Mobile usage has increased dramatically over the last few years and is continually changing the face of digital publishing. Digital platforms have transformed entirely, and it is businesses that embrace new technologies that are able to excel. At the same time as mobile usage has increased so have customer expectations. Customers are no longer happy to wait for pages to load; they want services and products at their fingertips, immediately. This is where Accelerated Mobile Pages (AMPs) and Progressive Web Apps (PWAs) have come into play. They are both technologies designed to provide richer and faster experiences to mobile users. AMPs and PWAs have changed the game for marketers and delivered fast access to web content where it was needed the most. In this article, we’ll discuss the difference between AMPs and PWAs and which is better for your business.
As web users moved more and more of their time over to mobile, the pressure was on for companies to deliver remarkable experiences. However, mobile posed its own challenges in comparison to desktop with unreliable networks, long delays and the fleeting attention span of the user. Before AMPs and PWAs changed the playing field, users had to either browse the mobile-web or download mobile apps. Mobile-web offered an immense reach, but it couldn’t deliver the desired customer experience. Native apps were able to deliver on experience but not to reach anywhere near the same volume of people. Mobile-websites lost users due to slow load speeds, and native apps lost a considerable amount of their users shortly after download, if they were willing to download them at all.
AMPs and PWAs were both born from the idea of merging mobile apps and mobile web, the dream of getting the best of both worlds. The focus was on the downfalls of the alternatives, page-load speed and user engagement.
Accelerated Mobile Pages is an open source initiative that was designed by Google and Twitter to focus on the load speed of mobile pages. In simple terms, AMPs work by taking an existing mobile-optimized web page and making it load more quickly by stripping it down to its basics. Pages are sized statistically and heavy components, like images, aren’t downloaded until the user can view them. The simplified HTML is extremely lightweight and most importantly is really fast loading.
Progressive Web Apps are essentially mobile apps that are delivered through the web. The main point of difference is that they don’t need to be downloaded from an app store. PWAs look like normal web pages but offer enhanced functionality to make them more app-like. In fact, they act and feel just like an app; they can work offline and deliver push notifications. They work by using APIs and service workers, scripts that enable features to be run independently of user interaction, to allow instant loading and app-like customer experience.
It can seem at a quick glance that PWAs have a lot of advantages over AMPs. They create a typical mobile page and an app wrapped up in a neat package. Everything can be managed together, yet the user has the choice of how to interact with content. They are reliable, even when the network isn’t, yet don’t take up the volume of space of native apps. In comparison to AMPs, PWAs provide high engagement rate, work more quickly and can be relied upon to deliver all of the content to the user.
It would be easy to think that PWAs are the answer and will soon replace all native apps. However, AMPs certainly have their place and deliver some fantastic benefits. The key differences between the two are in the following vital areas:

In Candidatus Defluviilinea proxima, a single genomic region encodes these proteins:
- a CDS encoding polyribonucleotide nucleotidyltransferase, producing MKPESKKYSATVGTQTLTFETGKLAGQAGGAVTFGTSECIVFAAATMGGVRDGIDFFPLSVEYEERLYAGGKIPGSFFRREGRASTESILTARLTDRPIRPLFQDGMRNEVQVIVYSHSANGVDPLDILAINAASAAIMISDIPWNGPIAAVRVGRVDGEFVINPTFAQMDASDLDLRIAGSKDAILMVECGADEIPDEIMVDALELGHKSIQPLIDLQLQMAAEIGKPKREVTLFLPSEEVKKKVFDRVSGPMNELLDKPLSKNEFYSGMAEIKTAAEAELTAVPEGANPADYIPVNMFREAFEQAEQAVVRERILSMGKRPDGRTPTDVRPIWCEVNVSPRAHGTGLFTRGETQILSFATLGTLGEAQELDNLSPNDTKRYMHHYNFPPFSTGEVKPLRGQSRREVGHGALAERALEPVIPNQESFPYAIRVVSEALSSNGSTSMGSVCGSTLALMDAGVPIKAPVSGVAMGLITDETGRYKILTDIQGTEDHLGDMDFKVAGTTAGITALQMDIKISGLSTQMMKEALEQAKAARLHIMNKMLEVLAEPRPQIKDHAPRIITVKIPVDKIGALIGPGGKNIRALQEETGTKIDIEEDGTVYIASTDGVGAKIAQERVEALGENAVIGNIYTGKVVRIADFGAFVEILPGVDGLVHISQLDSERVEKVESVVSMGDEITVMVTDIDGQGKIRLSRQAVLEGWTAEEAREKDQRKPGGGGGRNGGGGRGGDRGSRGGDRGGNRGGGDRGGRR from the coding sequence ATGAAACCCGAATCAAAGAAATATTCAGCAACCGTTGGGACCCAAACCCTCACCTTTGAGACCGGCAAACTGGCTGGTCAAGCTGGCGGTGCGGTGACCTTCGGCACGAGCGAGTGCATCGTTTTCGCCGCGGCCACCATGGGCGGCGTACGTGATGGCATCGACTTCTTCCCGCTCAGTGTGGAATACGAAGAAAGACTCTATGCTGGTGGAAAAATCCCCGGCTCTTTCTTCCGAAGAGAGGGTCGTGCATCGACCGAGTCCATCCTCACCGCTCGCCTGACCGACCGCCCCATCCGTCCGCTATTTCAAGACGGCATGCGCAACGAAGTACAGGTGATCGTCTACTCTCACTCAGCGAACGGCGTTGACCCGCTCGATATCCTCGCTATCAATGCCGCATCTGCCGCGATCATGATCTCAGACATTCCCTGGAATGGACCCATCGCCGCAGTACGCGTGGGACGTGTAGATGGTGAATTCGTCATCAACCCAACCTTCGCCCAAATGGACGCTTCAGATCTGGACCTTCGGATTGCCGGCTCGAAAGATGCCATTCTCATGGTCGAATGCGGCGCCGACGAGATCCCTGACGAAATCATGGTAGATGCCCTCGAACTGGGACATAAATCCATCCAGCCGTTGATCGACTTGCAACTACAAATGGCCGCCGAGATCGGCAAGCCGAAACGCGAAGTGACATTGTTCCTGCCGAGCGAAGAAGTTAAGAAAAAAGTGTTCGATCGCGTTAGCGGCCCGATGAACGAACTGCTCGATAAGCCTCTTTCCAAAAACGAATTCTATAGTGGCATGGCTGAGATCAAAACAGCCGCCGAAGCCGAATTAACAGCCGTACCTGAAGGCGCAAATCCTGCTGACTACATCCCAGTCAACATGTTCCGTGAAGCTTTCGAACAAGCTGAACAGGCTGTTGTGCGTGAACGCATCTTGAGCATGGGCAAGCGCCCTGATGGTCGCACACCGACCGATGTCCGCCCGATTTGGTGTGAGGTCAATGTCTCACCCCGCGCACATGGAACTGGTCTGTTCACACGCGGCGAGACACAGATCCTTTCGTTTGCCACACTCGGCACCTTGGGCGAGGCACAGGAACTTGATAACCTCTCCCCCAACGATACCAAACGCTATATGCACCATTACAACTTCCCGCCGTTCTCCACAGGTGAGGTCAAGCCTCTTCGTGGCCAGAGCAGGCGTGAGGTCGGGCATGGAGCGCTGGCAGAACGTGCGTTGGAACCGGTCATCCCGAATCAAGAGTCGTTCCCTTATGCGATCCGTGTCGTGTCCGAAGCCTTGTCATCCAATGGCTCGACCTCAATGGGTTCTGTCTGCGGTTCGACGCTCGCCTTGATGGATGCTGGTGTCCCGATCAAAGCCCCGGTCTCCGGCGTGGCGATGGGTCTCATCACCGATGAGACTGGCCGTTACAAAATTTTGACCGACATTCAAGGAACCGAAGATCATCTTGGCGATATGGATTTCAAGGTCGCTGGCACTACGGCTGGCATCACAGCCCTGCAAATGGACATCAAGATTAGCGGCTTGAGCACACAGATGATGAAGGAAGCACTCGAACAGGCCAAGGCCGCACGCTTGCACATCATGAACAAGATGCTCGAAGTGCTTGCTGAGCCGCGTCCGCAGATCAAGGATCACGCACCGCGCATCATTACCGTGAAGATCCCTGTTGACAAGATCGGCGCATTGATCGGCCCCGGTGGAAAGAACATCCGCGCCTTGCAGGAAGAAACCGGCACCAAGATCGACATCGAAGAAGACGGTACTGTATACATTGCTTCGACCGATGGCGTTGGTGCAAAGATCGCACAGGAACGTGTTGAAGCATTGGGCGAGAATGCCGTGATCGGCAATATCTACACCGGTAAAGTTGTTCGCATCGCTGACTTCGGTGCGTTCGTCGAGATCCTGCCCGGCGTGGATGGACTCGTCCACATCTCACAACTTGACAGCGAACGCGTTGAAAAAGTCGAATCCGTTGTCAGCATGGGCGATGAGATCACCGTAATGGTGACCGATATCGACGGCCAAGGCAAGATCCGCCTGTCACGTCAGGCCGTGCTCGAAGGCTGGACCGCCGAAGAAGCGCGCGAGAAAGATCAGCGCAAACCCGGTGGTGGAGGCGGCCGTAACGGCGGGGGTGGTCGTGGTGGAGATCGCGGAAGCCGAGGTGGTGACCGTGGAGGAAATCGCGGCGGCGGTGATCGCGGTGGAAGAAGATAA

There are great examples out there of both AMPs and PWAs, and the primary driver is improving the experience for mobile users. Flipkart was the first big PWA success story, changing the plan to only have a native app, their PWA engaged users and saw a 70% rise in conversion rates. Companies like the Washington Post have looked to a PWA to increase load speed, vital for a platform with a huge volume of articles. The change resulted in an incredible 88% increase in load time in relation to its mobile website. Meanwhile, AMPs are proving popular with big brands too. The likes of The Verge, The Guardian and WordPress have all implemented AMPs to create faster experiences for their mobile users.
As we’ve covered the pros and cons of AMPs and PWAs, the choice comes down to what is most important to your business and, ultimately, your customers. With AMPs users will be able to access your content more quickly. With PWAs, on the other hand, you can enhance both user experience and user engagement. Fortunately, as these are both extremely important functions, it might not be a case of having to choose between the two technologies.
Google has made proposals for how the two types of technologies could work together. PWAs have received a lot of attention due to their ability to connect with audiences offline through a mobile app that doesn’t rely on Google. It’s no surprise that Google wants to find ways to build upon this popularity. One way that this might happen is by using AMPs to start the user session. As it will be the first page they’ll land on the user will receive content as quickly as possible. The AMP can then install the service worker and get the PWA up and running, allowing the PWA to be delivered at the next click.
As a website owner, it will more than likely become vital to have the support of both of these technologies to serve your website visitors in the way they are becoming used to. Website development plans should focus on ensuring users can access content as quickly as possible while enhancing user experience and user engagement. AMPs and PWAs are well placed to deliver, and a combined effort may reap the most significant return.